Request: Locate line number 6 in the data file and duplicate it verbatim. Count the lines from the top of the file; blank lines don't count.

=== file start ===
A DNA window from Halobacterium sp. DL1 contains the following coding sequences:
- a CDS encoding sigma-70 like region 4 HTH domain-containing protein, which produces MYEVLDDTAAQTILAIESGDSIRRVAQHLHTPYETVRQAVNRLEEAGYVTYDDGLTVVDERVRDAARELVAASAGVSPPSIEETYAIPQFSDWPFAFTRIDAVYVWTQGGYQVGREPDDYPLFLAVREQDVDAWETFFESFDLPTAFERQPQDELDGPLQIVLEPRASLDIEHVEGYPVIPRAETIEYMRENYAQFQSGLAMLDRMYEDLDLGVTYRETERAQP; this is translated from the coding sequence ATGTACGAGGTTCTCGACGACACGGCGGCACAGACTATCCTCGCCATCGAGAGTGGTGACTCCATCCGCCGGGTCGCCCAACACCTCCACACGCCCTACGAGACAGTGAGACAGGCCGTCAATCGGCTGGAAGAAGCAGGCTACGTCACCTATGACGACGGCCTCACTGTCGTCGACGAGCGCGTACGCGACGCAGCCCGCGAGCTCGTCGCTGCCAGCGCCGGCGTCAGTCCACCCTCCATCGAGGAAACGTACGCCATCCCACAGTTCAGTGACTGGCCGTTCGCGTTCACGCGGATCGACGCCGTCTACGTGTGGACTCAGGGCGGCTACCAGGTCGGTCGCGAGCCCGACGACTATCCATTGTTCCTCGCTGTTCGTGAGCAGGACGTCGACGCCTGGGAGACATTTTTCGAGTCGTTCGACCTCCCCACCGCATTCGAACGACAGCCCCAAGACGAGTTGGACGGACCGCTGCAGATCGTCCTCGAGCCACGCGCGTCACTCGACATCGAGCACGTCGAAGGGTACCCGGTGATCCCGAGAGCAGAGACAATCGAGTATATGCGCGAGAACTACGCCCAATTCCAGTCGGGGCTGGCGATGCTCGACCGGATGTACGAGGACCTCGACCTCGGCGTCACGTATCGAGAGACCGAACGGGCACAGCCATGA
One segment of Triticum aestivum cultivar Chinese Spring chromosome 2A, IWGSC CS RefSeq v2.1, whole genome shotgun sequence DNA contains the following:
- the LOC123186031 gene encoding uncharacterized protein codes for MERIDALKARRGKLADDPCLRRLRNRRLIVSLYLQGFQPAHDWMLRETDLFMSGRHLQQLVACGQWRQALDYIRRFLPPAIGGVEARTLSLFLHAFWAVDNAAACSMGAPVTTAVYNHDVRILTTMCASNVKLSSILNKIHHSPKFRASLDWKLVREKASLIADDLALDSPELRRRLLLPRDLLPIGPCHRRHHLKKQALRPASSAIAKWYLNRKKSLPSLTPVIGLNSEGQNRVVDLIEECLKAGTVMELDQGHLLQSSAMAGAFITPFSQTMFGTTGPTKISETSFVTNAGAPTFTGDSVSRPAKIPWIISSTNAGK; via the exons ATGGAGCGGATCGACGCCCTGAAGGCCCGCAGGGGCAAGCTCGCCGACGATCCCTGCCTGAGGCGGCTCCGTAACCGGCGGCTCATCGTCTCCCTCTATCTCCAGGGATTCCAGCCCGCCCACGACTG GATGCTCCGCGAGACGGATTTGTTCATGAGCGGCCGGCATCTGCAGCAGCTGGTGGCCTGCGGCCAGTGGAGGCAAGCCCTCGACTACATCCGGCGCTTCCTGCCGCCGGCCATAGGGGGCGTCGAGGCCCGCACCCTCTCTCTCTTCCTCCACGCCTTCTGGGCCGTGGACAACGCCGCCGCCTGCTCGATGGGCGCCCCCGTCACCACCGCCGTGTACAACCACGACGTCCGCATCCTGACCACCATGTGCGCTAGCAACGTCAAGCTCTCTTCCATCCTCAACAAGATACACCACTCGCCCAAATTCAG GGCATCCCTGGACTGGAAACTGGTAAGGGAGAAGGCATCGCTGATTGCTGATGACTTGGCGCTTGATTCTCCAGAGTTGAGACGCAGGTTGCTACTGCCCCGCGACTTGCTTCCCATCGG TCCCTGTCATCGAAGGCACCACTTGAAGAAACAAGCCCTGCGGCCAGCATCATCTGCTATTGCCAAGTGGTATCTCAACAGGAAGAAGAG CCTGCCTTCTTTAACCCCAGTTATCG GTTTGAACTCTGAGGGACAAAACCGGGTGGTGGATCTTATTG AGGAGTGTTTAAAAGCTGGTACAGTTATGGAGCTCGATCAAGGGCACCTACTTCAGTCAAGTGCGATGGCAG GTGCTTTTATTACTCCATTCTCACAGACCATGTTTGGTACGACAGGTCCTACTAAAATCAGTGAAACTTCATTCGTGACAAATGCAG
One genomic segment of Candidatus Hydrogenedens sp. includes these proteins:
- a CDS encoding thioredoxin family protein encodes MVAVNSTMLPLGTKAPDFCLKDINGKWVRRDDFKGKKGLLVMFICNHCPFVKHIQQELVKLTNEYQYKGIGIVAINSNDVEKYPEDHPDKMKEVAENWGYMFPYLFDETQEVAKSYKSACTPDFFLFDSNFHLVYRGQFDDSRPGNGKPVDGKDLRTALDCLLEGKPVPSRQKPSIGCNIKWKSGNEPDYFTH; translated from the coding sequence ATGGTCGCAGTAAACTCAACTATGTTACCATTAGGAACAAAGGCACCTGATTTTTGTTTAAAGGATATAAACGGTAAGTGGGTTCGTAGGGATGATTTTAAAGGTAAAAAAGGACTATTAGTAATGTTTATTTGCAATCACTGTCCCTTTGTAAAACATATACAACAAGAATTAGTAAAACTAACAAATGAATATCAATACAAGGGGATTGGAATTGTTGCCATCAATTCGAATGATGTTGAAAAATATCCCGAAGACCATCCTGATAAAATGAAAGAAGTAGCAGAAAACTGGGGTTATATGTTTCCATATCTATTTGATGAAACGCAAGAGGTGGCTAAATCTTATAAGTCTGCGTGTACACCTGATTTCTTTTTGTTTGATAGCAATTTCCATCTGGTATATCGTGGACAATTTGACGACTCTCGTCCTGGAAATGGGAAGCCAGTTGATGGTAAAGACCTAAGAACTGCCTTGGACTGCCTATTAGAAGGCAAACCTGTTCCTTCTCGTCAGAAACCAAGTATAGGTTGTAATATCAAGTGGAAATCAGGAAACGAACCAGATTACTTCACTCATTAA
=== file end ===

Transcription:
- a CDS encoding thioredoxin family protein encodes MVAVNSTMLPLGTKAPDFCLKDINGKWVRRDDFKGKKGLLVMFICNHCPFVKHIQQELVKLTNEYQYKGIGIVAINSNDVEKYPEDHPDKMKEVAENWGYMFPYLFDETQEVAKSYKSACTPDFFLFDSNFHLVYRGQFDDSRPGNGKPVDGKDLRTALDCLLEGKPVPSRQKPSIGCNIKWKSGNEPDYFTH; translated from the coding sequence ATGGTCGCAGTAAACTCAACTATGTTACCATTAGGAACAAAGGCACCTGATTTTTGTTTAAAGGATATAAACGGTAAGTGGGTTCGTAGGGATGATTTTAAAGGTAAAAAAGGACTATTAGTAATGTTTATTTGCAATCACTGTCCCTTTGTAAAACATATACAACAAGAATTAGTAAAACTAACAAATGAATATCAATACAAGGGGATTGGAATTGTTGCCATCAATTCGAATGATGTTGAAAAATATCCCGAAGACCATCCTGATAAAATGAAAGAAGTAGCAGAAAACTGGGGTTATATGTTTCCATATCTATTTGATGAAACGCAAGAGGTGGCTAAATCTTATAAGTCTGCGTGTACACCTGATTTCTTTTTGTTTGATAGCAATTTCCATCTGGTATATCGTGGACAATTTGACGACTCTCGTCCTGGAAATGGGAAGCCAGTTGATGGTAAAGACCTAAGAACTGCCTTGGACTGCCTATTAGAAGGCAAACCTGTTCCTTCTCGTCAGAAACCAAGTATAGGTTGTAATATCAAGTGGAAATCAGGAAACGAACCAGATTACTTCACTCATTAA